Setting: December 2000, the mail room of EightCo, a large company that still uses "snail mail" to mail its product -- styrofoam 8's that are used in packaging.
Clarence: The mail room supervisor
Sandy: The mail room "gofer"
The scene opens with Sandy returning from one of her many trips to the post office to mail outgoing packages and buy supplies.
Sandy: Phew! Sorry it took me so long, but the lines at the post office were terrible.
Sandy: I have good news, though. I bought a year's supply of stamps! Since I waste so much time waiting in line to buy stamps, this is going to save me lots of time next year.
Clarence: How much did you spend?
Sandy: Oh, we got those new corporate credit cards and my limit was $6,000, so I bought $3,960 worth of 33-cent stamps and $2,000 worth of 20-cent stamps. That leaves us with $40 for a rainy day.
Clarence jumping from his chair and waving his arms in the air: You knucklehead! Your rainy day is here already. Didn't you hear that the cost of mailing a letter is going to be 34-cents starting next week? Now you'll need to go out and buy some 1-cent stamps. And you'll be the one to lick them all!
Sandy: OK, let's see, I spent $3,960 on 33-cent stamps. That's 12,000 stamps, so I'll need to buy that many 1-cent stamps, so I'll need -- 12,000 times 0.01 dollars is... I guess I just move the decimal point on the 12,000 over two places -- $120!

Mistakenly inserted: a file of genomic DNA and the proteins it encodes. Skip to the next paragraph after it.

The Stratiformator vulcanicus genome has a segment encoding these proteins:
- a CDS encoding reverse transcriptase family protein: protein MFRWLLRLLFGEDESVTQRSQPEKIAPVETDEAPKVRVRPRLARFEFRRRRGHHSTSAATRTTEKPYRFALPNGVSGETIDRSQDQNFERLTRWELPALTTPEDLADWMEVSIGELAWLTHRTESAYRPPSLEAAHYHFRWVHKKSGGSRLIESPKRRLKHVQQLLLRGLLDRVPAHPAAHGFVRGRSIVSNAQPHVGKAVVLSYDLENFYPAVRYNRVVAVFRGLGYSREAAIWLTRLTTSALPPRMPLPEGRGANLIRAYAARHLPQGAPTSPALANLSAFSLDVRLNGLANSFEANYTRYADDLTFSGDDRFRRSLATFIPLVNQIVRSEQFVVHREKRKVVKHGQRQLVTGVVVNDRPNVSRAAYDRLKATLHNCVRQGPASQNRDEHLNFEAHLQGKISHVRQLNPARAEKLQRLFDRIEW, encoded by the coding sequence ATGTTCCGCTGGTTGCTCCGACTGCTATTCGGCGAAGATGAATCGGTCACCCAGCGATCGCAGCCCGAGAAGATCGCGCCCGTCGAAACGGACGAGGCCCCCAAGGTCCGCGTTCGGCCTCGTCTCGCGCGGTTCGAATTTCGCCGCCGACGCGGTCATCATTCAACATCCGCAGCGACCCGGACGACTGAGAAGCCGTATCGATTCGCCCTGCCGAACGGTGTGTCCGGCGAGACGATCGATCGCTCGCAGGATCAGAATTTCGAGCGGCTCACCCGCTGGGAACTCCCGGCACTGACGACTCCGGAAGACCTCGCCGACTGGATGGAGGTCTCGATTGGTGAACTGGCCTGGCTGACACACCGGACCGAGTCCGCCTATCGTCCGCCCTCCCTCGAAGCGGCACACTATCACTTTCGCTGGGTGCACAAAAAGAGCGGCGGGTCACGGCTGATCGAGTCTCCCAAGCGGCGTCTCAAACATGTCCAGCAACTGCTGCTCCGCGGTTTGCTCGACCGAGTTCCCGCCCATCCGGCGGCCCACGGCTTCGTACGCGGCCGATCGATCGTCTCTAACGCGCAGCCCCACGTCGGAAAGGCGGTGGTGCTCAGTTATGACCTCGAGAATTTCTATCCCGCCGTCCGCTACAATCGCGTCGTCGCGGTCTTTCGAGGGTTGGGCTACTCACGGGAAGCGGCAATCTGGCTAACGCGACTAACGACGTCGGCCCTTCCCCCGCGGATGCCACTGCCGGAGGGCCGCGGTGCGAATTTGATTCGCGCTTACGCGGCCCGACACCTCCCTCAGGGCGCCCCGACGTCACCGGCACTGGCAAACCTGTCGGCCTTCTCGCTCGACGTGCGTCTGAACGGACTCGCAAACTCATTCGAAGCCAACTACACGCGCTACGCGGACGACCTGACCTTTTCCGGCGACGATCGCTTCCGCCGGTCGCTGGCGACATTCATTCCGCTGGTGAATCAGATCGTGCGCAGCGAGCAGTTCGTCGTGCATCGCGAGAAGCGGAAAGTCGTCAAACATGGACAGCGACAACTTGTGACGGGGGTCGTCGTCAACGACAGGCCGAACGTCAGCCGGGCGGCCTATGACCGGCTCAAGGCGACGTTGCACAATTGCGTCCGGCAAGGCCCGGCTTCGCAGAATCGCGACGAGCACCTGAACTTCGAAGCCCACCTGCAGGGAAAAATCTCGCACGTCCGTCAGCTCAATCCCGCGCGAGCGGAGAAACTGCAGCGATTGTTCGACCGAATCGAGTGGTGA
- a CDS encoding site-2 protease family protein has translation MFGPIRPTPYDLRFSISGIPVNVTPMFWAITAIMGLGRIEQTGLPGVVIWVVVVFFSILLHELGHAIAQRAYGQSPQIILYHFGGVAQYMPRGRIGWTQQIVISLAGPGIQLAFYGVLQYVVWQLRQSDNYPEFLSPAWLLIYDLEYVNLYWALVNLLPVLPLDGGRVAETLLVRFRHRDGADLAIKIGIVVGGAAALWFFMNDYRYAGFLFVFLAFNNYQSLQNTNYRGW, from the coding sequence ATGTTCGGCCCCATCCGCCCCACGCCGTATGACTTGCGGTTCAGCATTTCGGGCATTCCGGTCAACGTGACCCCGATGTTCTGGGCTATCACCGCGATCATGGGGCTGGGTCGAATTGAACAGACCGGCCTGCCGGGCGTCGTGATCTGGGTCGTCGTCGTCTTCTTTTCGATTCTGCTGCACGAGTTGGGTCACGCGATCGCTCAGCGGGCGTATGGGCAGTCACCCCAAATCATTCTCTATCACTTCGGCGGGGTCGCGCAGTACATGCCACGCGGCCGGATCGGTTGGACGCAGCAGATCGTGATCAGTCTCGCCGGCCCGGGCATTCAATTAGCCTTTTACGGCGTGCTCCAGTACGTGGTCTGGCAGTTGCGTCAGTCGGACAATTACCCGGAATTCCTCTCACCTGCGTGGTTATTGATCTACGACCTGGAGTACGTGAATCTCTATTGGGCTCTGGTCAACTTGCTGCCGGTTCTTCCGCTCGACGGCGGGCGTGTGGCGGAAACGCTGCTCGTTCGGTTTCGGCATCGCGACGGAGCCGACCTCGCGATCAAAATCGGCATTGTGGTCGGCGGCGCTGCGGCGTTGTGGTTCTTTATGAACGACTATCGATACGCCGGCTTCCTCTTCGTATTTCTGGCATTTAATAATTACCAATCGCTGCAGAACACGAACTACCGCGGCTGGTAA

Clarence: And how much more can we spend on our credit card? I'm not bailing you out of this. You've got to go to the boss and explain what happened.
Sandy: Wait! We might be OK after all. Lots of things we mail need much more postage than the basic 34 cents. Like this package [lifts a package out of the bin]. With the new rates, how much will it cost to send this one?
Clarence: Six dollars and eighty cents. Twenty 34-cent stamps will do it if my dingbat assistant had asked me before spending all our money on 33-cent stamps
Sandy: But wait! If you put 20 33-cent stamps on the package, we would just need to add a 20-cent stamp - we've got plenty of those - so we have the correct postage!
Fade, as Clarence is heard mumbling something about hiring a mathematician for the mail room.
Is Sandy right? Will they be able to put the correct postage on most of the packages that EightCo sends out? Specifically:
1. What amounts of postage can they make without buying more stamps?
2. What is the largest amount of postage they cannot make?
3. More generally, suppose the mail room only has stamps of denominations a and b, where a and b are relatively prime integers (i. e., a and b have no common factor greater than 1). What amounts of postage could the mail room staff make? What is the largest amount of postage they cannot make?